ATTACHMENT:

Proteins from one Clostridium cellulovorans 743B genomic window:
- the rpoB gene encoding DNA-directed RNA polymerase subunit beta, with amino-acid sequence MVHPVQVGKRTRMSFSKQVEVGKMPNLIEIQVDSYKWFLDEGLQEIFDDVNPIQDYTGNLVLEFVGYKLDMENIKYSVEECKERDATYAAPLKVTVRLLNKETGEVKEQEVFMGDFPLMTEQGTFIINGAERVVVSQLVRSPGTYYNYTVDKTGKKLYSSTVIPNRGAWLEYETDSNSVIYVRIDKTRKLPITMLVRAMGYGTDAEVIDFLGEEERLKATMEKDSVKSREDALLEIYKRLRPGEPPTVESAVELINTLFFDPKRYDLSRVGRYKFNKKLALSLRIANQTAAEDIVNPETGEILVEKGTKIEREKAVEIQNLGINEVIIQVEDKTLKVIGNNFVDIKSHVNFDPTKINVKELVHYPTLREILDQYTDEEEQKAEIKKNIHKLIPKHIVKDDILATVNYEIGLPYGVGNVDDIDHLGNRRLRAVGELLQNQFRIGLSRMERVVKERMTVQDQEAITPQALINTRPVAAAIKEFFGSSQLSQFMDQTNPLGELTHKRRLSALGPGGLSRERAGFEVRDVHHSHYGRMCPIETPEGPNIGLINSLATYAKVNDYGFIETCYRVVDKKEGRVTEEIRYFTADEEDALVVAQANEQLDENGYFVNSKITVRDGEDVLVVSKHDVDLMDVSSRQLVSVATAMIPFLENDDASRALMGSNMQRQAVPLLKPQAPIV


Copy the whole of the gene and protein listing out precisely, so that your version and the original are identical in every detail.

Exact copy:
Proteins from one Clostridium cellulovorans 743B genomic window:
- the rpoB gene encoding DNA-directed RNA polymerase subunit beta, with amino-acid sequence MVHPVQVGKRTRMSFSKQVEVGKMPNLIEIQVDSYKWFLDEGLQEIFDDVNPIQDYTGNLVLEFVGYKLDMENIKYSVEECKERDATYAAPLKVTVRLLNKETGEVKEQEVFMGDFPLMTEQGTFIINGAERVVVSQLVRSPGTYYNYTVDKTGKKLYSSTVIPNRGAWLEYETDSNSVIYVRIDKTRKLPITMLVRAMGYGTDAEVIDFLGEEERLKATMEKDSVKSREDALLEIYKRLRPGEPPTVESAVELINTLFFDPKRYDLSRVGRYKFNKKLALSLRIANQTAAEDIVNPETGEILVEKGTKIEREKAVEIQNLGINEVIIQVEDKTLKVIGNNFVDIKSHVNFDPTKINVKELVHYPTLREILDQYTDEEEQKAEIKKNIHKLIPKHIVKDDILATVNYEIGLPYGVGNVDDIDHLGNRRLRAVGELLQNQFRIGLSRMERVVKERMTVQDQEAITPQALINTRPVAAAIKEFFGSSQLSQFMDQTNPLGELTHKRRLSALGPGGLSRERAGFEVRDVHHSHYGRMCPIETPEGPNIGLINSLATYAKVNDYGFIETCYRVVDKKEGRVTEEIRYFTADEEDALVVAQANEQLDENGYFVNSKITVRDGEDVLVVSKHDVDLMDVSSRQLVSVATAMIPFLENDDASRALMGSNMQRQAVPLLKPQAPIV